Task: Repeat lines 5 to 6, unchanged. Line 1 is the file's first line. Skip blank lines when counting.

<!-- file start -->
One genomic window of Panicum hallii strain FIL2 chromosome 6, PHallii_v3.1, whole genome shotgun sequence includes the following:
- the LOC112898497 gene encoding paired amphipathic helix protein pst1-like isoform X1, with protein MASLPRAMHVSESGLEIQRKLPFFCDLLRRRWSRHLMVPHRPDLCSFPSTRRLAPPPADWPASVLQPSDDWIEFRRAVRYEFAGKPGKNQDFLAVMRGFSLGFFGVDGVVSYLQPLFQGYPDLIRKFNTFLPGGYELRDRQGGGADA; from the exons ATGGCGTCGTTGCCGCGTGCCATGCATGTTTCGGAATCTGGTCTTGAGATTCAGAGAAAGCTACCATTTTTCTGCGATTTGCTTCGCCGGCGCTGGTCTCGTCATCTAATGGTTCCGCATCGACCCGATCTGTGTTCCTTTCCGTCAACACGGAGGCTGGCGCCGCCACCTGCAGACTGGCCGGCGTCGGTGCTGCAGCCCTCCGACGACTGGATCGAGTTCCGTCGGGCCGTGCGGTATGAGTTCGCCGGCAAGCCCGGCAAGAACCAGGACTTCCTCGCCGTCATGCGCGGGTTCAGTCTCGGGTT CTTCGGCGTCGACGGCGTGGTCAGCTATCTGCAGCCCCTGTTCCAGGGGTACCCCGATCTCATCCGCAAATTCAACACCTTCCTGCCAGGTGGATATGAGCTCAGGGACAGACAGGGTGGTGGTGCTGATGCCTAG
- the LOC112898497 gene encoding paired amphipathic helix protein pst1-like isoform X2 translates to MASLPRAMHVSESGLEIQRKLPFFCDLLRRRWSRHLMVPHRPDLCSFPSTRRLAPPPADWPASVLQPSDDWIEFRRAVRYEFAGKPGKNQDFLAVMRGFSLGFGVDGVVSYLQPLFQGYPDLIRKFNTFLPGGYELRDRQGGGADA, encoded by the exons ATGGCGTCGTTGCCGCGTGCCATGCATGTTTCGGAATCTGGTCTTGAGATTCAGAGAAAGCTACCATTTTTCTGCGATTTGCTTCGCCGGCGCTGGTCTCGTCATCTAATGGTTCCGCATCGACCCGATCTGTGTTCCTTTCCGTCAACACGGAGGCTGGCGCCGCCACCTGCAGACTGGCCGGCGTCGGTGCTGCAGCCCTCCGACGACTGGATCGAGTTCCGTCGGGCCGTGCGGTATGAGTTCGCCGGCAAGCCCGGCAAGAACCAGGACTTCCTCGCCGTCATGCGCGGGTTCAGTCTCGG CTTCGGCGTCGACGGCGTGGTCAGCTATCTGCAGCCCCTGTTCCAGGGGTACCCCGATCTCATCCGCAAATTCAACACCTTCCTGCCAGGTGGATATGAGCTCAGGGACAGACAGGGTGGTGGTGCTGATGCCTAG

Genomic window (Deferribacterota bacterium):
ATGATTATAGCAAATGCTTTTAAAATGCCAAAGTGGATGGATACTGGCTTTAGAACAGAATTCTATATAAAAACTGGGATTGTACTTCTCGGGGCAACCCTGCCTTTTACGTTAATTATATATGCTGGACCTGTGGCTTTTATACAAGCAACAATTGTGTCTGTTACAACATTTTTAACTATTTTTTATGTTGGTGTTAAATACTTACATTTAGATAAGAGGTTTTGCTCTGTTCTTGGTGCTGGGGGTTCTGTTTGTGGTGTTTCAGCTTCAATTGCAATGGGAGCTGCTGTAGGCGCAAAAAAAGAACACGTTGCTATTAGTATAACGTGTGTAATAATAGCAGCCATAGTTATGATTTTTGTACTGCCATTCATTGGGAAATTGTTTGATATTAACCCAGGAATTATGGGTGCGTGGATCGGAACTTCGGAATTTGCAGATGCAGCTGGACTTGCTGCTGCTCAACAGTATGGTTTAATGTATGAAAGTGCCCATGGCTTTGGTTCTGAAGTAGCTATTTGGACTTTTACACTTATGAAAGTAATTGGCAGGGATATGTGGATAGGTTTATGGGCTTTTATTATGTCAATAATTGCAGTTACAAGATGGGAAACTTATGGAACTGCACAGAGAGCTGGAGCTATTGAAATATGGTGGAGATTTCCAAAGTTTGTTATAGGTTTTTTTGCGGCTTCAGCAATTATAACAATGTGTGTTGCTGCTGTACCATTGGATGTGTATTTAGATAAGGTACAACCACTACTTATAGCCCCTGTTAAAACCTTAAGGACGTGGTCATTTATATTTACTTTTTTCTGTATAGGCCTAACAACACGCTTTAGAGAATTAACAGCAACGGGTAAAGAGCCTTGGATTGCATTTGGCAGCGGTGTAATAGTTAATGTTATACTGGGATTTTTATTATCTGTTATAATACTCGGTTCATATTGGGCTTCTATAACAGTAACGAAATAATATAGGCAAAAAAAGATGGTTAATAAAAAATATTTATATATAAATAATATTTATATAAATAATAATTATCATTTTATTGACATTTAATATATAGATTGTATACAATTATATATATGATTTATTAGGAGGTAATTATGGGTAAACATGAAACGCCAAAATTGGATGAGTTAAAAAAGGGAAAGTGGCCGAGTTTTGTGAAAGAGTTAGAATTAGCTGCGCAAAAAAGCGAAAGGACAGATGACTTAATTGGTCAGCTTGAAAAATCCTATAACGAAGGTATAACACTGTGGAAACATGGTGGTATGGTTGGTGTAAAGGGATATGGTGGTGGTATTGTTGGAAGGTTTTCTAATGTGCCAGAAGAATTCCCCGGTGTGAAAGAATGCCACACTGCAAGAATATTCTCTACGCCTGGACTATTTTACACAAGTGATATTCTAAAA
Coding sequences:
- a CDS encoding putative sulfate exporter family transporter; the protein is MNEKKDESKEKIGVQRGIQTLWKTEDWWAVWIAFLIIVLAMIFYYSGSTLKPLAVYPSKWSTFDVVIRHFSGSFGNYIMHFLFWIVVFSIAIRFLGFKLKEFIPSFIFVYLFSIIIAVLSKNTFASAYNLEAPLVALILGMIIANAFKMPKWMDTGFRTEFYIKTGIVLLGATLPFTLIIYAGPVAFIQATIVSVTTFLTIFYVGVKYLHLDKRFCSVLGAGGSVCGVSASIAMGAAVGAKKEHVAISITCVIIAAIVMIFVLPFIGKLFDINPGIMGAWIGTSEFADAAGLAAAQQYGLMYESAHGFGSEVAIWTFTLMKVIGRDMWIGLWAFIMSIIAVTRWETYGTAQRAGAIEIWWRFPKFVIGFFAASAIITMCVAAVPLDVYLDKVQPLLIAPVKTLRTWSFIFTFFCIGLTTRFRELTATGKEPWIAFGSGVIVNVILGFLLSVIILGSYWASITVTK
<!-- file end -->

ATGATTATAGCAAATGCTTTTAAAATGCCAAAGTGGATGGATACTGGCTTTAGAACAGAATTCTATATAAAAACTGGGATTGTACTTCTCGGGGCAACCCTGCCTTTTACGTTAATTATATATGCTGGACCTGTGGCTTTTATACAAGCAACAATTGTGTCTGTTACAACATTTTTAACTATTTTTTATGTTGGTGTTAAATACTTACATTTAGATAAGAGGTTTTGCTCTGTTCTTGGTGCTGGGGGTTCTGTTTGTGGTGTTTCAGCTTCAATTGCAATGGGAGCTGCTGTAGGCGCAAAAAAAGAACACGTTGCTATTAGTATAACGTGTGTAATAATAGCAGCCATAGTTATGATTTTTGTACTGCCATTCATTGGGAAATTGTTTGATATTAACCCAGGAATTATGGGTGCGTGGATCGGAACTTCGGAATTTGCAGATGCAGCTGGACTTGCTGCTGCTCAACAGTATGGTTTAATGTATGAAAGTGCCCATGGCTTTGGTTCTGAAGTAGCTATTTGGACTTTTACACTTATGAAAGTAATTGGCAGGGATATGTGGATAGGTTTATGGGCTTTTATTATGTCAATAATTGCAGTTACAAGATGGGAAACTTATGGAACTGCACAGAGAGCTGGAGCTATTGAAATATGGTGGAGATTTCCAAAGTTTGTTATAGGTTTTTTTGCGGCTTCAGCAATTATAACAATGTGTGTTGCTGCTGTACCATTGGATGTGTATTTAGATAAGGTACAACCACTACTTATAGCCCCTGTTAAAACCTTAAGGACGTGGTCATTTATATTTACTTTTTTCTGTATAGGCCTAACAACACGCTTTAGAGAATTAACAGCAACGGGTAAAGAGCCTTGGATTGCATTTGGCAGCGGTGTAATAGTTAATGTTATACTGGGATTTTTATTATCTGTTATAATACTCGGTTCATATTGGGCTTCTATAACAGTAACGAAATAATATAGGCAAAAAAAGATGGTTAATAAAAAATATTTATATATAAATAATATTTATATAAATAATAATTATCATTTTATTGACATTTAATATATAGATTGTATACAATTATATATATGATTTATTAGGAGGTAATTATGGGTAAACATGAAACGCCAAAATTGGATGAGTTAAAAAAGGGAAAGTGGCCGAGTTTTGTGAAAGAGTTAGAATTAGCTGCGCAAAAAAGCGAAAGGACAGATGACTTAATTGGTCAGCTTGAAAAATCCTATAACGAAGGTATAACACTGTGGAAACATGGTGGTATGGTTGGTGTAAAGGGATATGGTGGTGGTATTGTTGGAAGGTTTTCTAATGTGCCAGAAGAATTCCCCGGTGTGAAAGAATGCCACACTGCAAGAATATTCTCTACGCCTGGACTATTTTACACAAGTGATATTCTAAAA
Coding sequences: